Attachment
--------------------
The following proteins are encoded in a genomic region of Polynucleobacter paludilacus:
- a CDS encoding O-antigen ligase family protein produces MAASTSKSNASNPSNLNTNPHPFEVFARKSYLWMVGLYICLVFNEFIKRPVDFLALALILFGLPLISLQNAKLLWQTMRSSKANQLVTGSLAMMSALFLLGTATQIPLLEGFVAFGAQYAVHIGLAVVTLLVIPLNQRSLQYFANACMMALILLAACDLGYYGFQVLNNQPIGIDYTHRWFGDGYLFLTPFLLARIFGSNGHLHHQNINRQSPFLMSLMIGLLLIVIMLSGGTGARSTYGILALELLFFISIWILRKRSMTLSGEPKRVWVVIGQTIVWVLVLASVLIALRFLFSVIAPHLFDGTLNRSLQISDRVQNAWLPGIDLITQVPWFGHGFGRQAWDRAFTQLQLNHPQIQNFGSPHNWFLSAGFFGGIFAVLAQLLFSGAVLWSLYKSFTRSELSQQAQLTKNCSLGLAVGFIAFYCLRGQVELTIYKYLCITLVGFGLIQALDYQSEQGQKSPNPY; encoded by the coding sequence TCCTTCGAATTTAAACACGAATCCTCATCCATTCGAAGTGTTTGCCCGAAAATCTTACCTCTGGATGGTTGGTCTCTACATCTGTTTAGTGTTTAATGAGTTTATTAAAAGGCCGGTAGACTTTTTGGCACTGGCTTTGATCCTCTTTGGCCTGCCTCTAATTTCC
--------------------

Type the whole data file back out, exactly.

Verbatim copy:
The following proteins are encoded in a genomic region of Polynucleobacter paludilacus:
- a CDS encoding O-antigen ligase family protein produces MAASTSKSNASNPSNLNTNPHPFEVFARKSYLWMVGLYICLVFNEFIKRPVDFLALALILFGLPLISLQNAKLLWQTMRSSKANQLVTGSLAMMSALFLLGTATQIPLLEGFVAFGAQYAVHIGLAVVTLLVIPLNQRSLQYFANACMMALILLAACDLGYYGFQVLNNQPIGIDYTHRWFGDGYLFLTPFLLARIFGSNGHLHHQNINRQSPFLMSLMIGLLLIVIMLSGGTGARSTYGILALELLFFISIWILRKRSMTLSGEPKRVWVVIGQTIVWVLVLASVLIALRFLFSVIAPHLFDGTLNRSLQISDRVQNAWLPGIDLITQVPWFGHGFGRQAWDRAFTQLQLNHPQIQNFGSPHNWFLSAGFFGGIFAVLAQLLFSGAVLWSLYKSFTRSELSQQAQLTKNCSLGLAVGFIAFYCLRGQVELTIYKYLCITLVGFGLIQALDYQSEQGQKSPNPY; encoded by the coding sequence TCCTTCGAATTTAAACACGAATCCTCATCCATTCGAAGTGTTTGCCCGAAAATCTTACCTCTGGATGGTTGGTCTCTACATCTGTTTAGTGTTTAATGAGTTTATTAAAAGGCCGGTAGACTTTTTGGCACTGGCTTTGATCCTCTTTGGCCTGCCTCTAATTTCC